Water (with red or blue dye) is introduced into the fuel reservoir via the fuel inlets. Continuity between the fuel reservoirs, soft controller and downstream EMB3D-printed components is possible because of the fugitive plugs, which auto-evacuate along with the EMB3D-printed inks. Scale bar, 5 mm.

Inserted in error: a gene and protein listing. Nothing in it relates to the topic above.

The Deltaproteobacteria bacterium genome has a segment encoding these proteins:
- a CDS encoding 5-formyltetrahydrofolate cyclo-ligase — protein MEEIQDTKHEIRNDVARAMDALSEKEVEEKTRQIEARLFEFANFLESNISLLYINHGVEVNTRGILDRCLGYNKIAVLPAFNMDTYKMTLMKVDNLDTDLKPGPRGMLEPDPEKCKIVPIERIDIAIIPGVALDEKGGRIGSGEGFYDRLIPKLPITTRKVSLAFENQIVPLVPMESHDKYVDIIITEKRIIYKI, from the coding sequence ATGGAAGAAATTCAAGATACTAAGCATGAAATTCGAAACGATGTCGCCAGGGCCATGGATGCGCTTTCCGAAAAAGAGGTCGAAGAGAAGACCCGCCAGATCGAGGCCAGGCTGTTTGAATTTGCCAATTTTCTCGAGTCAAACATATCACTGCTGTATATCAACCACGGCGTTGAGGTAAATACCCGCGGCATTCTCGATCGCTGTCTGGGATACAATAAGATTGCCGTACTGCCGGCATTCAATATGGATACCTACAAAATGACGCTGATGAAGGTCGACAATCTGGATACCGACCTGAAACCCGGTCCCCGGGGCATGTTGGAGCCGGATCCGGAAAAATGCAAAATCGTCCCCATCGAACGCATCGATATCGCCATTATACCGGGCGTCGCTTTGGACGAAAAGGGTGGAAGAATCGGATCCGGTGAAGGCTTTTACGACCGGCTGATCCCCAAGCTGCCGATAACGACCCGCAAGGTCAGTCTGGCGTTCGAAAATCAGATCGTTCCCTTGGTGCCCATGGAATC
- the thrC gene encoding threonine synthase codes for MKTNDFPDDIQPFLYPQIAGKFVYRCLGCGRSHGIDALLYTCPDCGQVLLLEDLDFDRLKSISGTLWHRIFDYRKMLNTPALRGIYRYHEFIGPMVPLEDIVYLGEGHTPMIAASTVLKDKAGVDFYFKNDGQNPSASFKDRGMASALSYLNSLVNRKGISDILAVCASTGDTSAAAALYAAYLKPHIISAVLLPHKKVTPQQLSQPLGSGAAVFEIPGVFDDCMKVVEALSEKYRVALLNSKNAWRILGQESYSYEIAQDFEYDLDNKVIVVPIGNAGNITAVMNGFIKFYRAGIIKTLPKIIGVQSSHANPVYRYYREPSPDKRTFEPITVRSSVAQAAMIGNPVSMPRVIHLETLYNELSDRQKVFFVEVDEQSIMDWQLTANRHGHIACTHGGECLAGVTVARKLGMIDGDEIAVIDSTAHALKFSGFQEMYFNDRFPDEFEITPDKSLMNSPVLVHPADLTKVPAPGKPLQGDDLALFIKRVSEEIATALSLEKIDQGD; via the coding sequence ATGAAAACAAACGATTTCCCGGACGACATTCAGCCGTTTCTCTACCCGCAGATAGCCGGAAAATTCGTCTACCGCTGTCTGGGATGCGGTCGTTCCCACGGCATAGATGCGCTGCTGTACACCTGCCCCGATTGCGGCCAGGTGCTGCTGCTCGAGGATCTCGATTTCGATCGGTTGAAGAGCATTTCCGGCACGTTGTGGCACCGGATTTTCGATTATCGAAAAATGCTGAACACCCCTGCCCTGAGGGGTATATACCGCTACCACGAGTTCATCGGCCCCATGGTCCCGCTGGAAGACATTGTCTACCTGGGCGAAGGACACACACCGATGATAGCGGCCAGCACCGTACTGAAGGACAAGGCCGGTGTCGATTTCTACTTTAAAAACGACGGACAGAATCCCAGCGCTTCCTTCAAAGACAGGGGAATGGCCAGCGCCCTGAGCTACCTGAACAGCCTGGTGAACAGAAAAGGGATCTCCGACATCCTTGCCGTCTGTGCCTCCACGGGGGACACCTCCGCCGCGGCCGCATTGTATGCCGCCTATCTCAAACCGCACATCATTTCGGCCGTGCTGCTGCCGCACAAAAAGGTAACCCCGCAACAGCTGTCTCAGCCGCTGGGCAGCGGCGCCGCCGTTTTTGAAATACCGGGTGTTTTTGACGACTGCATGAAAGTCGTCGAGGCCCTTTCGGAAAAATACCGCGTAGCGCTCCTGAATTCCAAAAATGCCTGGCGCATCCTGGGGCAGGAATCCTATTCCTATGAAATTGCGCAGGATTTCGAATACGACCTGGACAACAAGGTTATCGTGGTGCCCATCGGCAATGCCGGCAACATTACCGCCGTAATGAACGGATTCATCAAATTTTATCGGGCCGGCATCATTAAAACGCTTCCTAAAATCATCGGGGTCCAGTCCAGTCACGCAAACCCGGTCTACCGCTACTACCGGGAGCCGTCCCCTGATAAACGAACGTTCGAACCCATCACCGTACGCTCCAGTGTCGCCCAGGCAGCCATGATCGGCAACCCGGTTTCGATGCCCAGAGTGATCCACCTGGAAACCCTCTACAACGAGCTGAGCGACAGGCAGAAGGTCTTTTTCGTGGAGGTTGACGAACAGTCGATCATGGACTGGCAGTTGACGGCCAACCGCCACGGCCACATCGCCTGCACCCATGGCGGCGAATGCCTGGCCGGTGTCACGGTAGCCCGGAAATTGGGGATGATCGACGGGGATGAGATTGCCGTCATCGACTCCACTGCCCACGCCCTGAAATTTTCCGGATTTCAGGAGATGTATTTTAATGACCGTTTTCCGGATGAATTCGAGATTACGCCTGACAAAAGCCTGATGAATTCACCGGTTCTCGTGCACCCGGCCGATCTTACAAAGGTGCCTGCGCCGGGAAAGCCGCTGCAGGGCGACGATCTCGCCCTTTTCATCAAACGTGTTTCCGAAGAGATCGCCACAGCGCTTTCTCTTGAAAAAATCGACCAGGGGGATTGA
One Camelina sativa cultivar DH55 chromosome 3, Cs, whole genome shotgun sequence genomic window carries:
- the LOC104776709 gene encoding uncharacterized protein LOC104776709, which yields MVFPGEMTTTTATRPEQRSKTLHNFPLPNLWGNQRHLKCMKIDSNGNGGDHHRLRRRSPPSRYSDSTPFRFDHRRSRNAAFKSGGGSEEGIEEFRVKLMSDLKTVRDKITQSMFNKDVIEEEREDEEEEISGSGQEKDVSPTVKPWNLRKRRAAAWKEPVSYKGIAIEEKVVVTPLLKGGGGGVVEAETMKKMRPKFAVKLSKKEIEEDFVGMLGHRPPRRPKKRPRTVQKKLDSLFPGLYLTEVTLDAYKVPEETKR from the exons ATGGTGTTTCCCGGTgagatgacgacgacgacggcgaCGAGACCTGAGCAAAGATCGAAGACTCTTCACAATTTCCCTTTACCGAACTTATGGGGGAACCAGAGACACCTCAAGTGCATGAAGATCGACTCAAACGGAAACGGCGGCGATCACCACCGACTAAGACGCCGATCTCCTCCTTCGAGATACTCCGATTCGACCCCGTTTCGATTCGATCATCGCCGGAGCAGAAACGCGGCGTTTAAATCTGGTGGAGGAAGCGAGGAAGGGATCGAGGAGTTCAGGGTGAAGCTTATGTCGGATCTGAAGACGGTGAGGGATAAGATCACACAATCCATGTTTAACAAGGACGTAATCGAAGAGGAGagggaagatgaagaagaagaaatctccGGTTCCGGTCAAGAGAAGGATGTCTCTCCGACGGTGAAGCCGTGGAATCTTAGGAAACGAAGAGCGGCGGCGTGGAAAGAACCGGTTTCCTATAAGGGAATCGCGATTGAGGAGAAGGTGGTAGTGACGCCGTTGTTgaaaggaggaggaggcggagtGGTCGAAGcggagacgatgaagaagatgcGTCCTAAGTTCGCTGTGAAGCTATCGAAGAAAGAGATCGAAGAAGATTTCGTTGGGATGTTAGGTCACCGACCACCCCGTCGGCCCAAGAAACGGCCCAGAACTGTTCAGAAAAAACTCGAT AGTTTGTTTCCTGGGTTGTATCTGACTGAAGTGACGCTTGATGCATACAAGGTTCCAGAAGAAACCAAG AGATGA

“One long-standing vision for the field of soft robotics has been to create robots that are entirely soft, but the struggle has always been in replacing rigid components like batteries and electronic controls with analogous soft systems and then putting it all together,” said Wood. “This research demonstrates that we can easily manufacture the key components of a simple, entirely soft robot, which lays the foundation for more complex designs.” “Through our hybrid assembly approach, we were able to 3D print each of the functional components required within the soft robot body, including the fuel storage, power and actuation, in a rapid manner,” said Lewis. “The octobot is a simple embodiment designed to demonstrate our integrated design and additive fabrication strategy for embedding autonomous functionality.” Octopuses have long been a source of inspiration in soft robotics. These curious creatures can perform incredible feats of strength and dexterity with no internal skeleton. 2016_RT_MW_Octobot_002 Harvard’s octobot is pneumatic-based — powered by gas under pressure.  A reaction inside the bot transforms a small amount of liquid fuel (hydrogen peroxide) into a large amount of gas, which flows into the octobot’s arms and inflates them like a balloon. “Fuel sources for soft robots have always relied on some type of rigid components,” said Michael Wehner, a postdoctoral fellow in the Wood lab and co-first author of the paper. “The wonderful thing about hydrogen peroxide is that a simple reaction between the chemical and a catalyst — in this case platinum — allows us to replace rigid power sources.” To control the reaction, the team used a microfluidic logic circuit based on pioneering work by co-author and chemist George Whitesides, the Woodford L. and Ann A. Flowers University Professor and core faculty member of the Wyss. The circuit, a soft analog of a simple electronic oscillator, controls when hydrogen peroxide decomposes to gas in the octobot. “The entire system is simple to fabricate, by combining three fabrication methods — soft lithography, molding and 3D printing — we can quickly manufacture these devices,” said Ryan Truby, a graduate student in the Lewis lab and co-first author of the paper. The simplicity of the assembly process paves the way for more complex designs. Next, the Harvard team hopes to design an octobot that can crawl, swim and interact with its environment. “This research is a proof of concept,” Truby said. “We hope that our approach for creating autonomous soft robots inspires roboticists, material scientists and researchers focused on advanced manufacturing,” The paper was co-authored by Daniel Fitzgerald of the Wyss Institute and Bobak  Mosadegh, of Cornell University.  The research was supported by the National Science Foundation through the Materials Research Science and Engineering Center at Harvard and by the Wyss Institute.